At the Distinguished Leader Session, Michael Chase, chief marketing officer for St. Joseph Communications, provided highlights from the company’s “2018 Print In a Digital World” trend report. St. Joseph compiles these trend reports as a service.
Chase’s presentation ran down more than two dozen examples of unique, creative, and some downright insane uses of print.
Augmented reality (AR) is playing a major role in the “digitization” of print. “It’s the Gutenberg press meets the internet,” he said. If you’re not utilizing these technologies, said Chase, “you’re not playing in the world.” AR technologies have myriad applications, such as the September issue of Vogue that, thanks to Condé Nast’s partnership with Google Home, allows the ability to “ask” Jennifer Lawrence questions and access relevant portions of an audio interview.
In another example, France’s Castorama offers Magic Wallpaper, AR-enabled printed wall décor designed for kids that, when printed characters are scanned with a smartphone app, tells a story.
It’s not just about AR. In fact, new kinds of inks are enabling some truly creative interactive print applications. Shoe company Asics created a print ad for runners that utilized a thermal ink. The reader pulls out the two-page spread, steps barefoot on the pages, and the ink reveals their unique footprint. They match it to a legend of foot types and can better select the best running shoe to maximize comfort and minimize injuries. “Conductive inks are turning up all over the place,” said Chase.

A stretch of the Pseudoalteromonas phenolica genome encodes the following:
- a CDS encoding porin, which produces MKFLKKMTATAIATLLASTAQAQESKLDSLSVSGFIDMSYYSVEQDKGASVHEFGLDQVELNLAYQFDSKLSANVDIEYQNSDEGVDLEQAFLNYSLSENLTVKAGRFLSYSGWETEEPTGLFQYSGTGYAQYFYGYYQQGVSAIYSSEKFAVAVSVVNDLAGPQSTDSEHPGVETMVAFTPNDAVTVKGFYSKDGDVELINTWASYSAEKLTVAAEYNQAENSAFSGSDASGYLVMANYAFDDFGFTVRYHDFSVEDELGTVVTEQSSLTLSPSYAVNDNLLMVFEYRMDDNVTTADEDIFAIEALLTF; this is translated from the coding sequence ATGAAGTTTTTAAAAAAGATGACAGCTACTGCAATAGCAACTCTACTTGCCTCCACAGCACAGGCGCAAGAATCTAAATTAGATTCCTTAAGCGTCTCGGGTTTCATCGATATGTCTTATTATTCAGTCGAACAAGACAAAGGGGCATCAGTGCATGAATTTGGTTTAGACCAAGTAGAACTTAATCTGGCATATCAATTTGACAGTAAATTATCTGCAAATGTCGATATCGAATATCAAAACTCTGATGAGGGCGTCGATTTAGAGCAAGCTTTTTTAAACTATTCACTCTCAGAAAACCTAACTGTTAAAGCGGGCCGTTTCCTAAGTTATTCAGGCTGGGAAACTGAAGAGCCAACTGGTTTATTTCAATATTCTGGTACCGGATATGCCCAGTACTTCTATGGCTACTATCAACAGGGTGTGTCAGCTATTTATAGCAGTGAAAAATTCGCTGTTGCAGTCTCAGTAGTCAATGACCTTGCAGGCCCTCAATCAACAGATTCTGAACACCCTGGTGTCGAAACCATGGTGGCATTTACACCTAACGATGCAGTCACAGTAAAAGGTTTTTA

From “next-generation brochures” that interact with smartphones to provide AR experiences, to thermal inks, or light-sensitive inks that react with a smartphone flash to reveal invisible features, today’s cutting edge applications make print exciting, relevant, and effective in ways that are not possible using digital media alone.
This article originally appeared in Printing Impressions.